"I am not a happy man, Ender. Humanity does not ask us to be happy. It merely asks us to be brilliant on its behalf. Survival first, then happiness as we can manage it. So, Ender, I hope you do not bore me during your training with complaints that you are not having fun. Take what pleasure you can in the interstices of your work, but your work is first, learning is first, winning is everything because without it there is nothing."
This quote is said by Mazer Rackham to Ender in the final third of the book. It's a great quote because it does a bunch of things really well. First, the quote is right in line with what Graff has been saying the entire time. People are tools that need to be used in the appropriate setting. It sounds really harsh when said like that, but Graff and Rackham are both clearly in the same philosophical train of thought when it comes to life's purpose. People have jobs, and people need to do those jobs. Mankind's chief end is to be useful, not to obtain happiness. With that said, Rackham's quote sits better with Ender because it leaves open the possibility of happiness. Graff's quote does not.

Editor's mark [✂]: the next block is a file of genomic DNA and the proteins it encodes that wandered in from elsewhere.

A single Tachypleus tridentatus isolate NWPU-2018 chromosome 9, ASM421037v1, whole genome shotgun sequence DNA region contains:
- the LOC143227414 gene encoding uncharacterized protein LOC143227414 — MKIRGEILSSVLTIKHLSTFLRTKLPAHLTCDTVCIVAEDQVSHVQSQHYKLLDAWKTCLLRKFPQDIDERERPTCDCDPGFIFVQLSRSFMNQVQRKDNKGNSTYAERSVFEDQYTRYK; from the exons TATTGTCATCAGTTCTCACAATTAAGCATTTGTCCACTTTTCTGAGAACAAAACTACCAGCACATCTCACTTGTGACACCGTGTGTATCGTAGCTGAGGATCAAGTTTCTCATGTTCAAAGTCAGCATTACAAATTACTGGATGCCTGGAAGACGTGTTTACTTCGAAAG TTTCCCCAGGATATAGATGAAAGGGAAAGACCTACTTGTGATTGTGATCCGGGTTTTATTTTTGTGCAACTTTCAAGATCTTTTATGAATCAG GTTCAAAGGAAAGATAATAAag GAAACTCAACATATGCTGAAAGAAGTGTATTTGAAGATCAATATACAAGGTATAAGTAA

"Maybe humanity needs you. To do something. Maybe humanity needs me—to find out what you're good for. We might both do despicable things, Ender, but if humankind survives, then we were good tools."
Rackham's quote seems to suggest that happiness can be found in doing work well. Additionally, Rackham's quote suggests that happiness is an acceptable goal in and of itself provided the usefulness and survival goals have been accomplished. Rackham's philosophy here is right in line with Maslow's hierarchy of needs. Maslow said that in order to obtain "self-actualization," a person must accomplish and obtain the other needs that exist below it in the pyramid. The first level is basic physiological needs. Food, water, and shelter must be obtained before a person can move on to being psychologically secure with happiness and relationships. This is what Rackham is saying to Ender. Survive first, happiness next.